Following the Irish Civil War of 1921-'23, the IRA simply dumped their arms. They did not face pressure from the Free State to surrender weapons or explosives and no attempt was ever made to prevent De Valera and others on the anti-Treaty side from entering Leinster House because their IRA comrades had not decommissioned weapons.

No attempt was later made to stop De Valera, aided by the IRA, from taking office in the Freee State in 1932 because of a failure to decommission republican weapons.

In later years when members of the then named `Sinn Féin the Workers' Party' entered Leinster House they faced no pressure to deliver the surrender of weapons held by the `Official' IRA despite the fact that politicians and journalists of all hues persisted that the party was inextricably linked with this armed group.

These Workers Party representatives under the Democratic Left banner later went on to form a coalition government with John Bruton who never sought the decommissioning of Official IRA weapons but who currently seems particularly vulnerable to unionist arguments that decommissioning of IRA weapons is now a precondition to Sinn Féin involvement in the Six County Executive.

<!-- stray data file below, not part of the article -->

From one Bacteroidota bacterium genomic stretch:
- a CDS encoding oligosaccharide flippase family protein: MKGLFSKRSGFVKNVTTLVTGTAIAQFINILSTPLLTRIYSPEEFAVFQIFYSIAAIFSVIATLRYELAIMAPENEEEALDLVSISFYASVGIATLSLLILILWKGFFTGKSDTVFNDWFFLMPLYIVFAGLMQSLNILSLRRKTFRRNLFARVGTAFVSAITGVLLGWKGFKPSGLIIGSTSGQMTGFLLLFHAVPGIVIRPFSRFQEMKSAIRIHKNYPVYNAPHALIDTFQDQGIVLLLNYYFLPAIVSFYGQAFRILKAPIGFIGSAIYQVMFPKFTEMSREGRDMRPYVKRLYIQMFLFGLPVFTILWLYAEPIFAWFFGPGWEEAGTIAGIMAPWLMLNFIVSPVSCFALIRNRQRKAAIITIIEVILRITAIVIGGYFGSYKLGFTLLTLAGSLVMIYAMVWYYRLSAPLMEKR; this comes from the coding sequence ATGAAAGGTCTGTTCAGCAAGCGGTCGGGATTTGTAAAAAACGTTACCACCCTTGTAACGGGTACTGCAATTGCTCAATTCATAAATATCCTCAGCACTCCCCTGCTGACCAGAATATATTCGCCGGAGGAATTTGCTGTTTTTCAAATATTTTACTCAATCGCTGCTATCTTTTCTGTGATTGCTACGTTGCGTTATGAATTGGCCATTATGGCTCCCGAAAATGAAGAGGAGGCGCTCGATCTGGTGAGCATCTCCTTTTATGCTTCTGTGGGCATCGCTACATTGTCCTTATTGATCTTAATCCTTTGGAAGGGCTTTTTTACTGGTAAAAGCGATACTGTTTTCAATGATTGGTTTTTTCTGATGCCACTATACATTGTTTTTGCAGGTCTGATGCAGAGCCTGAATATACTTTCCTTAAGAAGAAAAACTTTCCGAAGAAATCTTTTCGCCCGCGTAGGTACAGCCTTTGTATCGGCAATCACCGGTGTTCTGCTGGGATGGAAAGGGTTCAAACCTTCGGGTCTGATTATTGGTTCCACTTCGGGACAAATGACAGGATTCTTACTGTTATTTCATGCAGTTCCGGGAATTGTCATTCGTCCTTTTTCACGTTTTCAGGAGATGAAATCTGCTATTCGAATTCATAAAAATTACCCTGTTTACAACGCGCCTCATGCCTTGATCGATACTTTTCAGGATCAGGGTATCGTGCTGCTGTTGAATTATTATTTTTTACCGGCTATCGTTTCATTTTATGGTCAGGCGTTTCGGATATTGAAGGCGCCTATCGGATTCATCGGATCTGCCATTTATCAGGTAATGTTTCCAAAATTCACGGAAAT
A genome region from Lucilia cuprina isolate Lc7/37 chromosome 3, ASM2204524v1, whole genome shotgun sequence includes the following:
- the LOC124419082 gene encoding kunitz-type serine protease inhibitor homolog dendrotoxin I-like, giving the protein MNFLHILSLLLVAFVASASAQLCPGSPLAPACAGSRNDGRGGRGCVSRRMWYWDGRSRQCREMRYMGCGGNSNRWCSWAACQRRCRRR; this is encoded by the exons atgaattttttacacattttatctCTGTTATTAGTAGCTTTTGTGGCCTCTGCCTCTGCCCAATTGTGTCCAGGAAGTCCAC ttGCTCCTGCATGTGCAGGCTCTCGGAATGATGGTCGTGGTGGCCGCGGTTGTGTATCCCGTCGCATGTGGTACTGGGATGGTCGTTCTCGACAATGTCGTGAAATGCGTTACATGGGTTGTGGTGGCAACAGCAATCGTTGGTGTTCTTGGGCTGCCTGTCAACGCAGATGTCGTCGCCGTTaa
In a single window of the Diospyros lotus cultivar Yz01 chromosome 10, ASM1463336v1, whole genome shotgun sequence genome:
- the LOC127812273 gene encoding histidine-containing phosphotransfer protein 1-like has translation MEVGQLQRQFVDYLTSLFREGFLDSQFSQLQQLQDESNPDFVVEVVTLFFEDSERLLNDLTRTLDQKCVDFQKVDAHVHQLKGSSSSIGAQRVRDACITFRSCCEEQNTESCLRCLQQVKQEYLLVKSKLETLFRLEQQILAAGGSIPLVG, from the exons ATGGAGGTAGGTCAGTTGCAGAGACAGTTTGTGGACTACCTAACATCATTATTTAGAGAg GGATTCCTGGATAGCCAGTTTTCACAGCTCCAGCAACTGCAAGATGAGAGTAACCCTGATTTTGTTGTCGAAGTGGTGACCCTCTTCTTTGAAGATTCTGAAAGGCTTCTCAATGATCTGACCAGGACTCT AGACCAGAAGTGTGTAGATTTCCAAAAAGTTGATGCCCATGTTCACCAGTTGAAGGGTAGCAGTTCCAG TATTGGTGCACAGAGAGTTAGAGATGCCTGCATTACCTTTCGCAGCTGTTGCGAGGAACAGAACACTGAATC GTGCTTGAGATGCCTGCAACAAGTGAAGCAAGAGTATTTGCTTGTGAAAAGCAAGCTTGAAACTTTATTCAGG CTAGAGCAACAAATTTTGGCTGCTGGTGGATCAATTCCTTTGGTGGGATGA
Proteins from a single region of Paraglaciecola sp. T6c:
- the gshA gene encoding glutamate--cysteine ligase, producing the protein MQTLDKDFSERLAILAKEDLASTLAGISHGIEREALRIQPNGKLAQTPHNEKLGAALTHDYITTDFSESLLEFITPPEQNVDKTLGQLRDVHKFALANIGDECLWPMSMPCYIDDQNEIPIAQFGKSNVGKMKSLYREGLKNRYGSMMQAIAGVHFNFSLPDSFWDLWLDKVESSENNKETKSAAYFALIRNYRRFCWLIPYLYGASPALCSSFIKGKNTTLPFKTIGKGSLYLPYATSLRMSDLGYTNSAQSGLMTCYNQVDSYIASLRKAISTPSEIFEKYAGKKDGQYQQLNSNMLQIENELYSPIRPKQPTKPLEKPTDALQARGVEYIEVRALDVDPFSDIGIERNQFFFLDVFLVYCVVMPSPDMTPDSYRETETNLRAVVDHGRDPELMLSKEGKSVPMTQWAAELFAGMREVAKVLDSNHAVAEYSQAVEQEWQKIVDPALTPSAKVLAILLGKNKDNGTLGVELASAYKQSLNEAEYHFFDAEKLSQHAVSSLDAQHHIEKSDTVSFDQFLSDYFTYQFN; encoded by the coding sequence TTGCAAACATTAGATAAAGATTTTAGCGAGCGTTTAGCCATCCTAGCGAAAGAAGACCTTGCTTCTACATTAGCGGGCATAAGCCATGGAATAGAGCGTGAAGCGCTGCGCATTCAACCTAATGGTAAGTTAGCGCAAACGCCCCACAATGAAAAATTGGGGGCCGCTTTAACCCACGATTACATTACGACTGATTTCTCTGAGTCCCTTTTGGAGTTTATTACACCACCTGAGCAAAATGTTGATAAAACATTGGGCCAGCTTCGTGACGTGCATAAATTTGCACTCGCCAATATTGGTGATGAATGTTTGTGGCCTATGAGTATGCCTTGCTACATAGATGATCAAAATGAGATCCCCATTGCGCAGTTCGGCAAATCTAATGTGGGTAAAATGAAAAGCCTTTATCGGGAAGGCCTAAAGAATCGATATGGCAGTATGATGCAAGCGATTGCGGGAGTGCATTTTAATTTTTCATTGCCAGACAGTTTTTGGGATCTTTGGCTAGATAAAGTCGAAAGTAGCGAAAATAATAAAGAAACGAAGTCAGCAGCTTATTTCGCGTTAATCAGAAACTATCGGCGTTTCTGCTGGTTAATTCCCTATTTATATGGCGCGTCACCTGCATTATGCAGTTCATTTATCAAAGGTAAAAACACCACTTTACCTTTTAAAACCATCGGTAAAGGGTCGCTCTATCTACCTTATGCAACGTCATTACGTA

It is beyond time that the unionists were asked some straight questions in relation to their one-sided demands on decommissioning. The IRA has stated with on several occasions that it is not prepared to decommission. Sinn Féin does not possess any weapons. It cannot deliver by itself the object of decommissioning.

What has been the most noticeable feature of the recent decommissioning controversy is its entirely one-sided nature. All of the focus is on the weapons of one protagonist to the conflict, namely the IRA. Little mention is made of the weapons in the hands of loyalist organisations which have put to death hundreds of nationalists over the years and virtually no mention is now being made of the weapons held by the largest armed groups in the equation - the British armed forces in the Six Counties, including the RUC.